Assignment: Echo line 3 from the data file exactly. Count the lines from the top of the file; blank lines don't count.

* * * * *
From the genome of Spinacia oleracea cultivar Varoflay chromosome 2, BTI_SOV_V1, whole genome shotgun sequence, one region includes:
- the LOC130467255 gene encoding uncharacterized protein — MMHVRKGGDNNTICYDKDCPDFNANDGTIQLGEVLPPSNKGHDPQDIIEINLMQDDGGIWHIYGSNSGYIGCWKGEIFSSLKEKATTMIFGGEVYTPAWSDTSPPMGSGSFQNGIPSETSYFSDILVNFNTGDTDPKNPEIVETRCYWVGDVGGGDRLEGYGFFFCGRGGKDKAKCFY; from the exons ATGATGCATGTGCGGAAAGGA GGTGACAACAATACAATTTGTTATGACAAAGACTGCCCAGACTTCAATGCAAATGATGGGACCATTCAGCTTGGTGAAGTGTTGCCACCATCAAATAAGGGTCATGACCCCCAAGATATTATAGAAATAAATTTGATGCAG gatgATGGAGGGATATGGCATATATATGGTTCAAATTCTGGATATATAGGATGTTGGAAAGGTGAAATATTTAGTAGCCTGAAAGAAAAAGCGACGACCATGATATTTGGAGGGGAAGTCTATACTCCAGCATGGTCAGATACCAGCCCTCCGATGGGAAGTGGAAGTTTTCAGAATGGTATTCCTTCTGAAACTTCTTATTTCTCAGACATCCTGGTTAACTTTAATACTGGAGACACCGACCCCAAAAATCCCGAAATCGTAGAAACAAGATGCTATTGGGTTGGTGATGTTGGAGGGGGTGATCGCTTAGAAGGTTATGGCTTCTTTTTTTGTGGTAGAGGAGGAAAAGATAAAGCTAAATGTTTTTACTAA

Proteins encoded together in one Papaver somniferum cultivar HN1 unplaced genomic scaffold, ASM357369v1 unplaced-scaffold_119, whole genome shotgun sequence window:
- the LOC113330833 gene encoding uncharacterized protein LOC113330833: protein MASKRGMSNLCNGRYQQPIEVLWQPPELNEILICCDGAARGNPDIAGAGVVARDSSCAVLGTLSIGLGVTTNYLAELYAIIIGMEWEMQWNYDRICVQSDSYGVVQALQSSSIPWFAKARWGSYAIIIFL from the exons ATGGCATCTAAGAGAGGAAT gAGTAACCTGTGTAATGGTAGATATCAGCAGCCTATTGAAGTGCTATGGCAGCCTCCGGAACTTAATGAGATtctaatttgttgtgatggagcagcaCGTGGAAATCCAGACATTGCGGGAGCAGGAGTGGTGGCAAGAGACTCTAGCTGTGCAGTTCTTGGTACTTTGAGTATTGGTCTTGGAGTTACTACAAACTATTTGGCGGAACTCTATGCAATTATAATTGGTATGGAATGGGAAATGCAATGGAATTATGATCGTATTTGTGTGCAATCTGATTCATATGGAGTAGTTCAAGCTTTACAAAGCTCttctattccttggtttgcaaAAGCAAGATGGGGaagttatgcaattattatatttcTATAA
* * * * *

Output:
Proteins encoded together in one Papaver somniferum cultivar HN1 unplaced genomic scaffold, ASM357369v1 unplaced-scaffold_119, whole genome shotgun sequence window: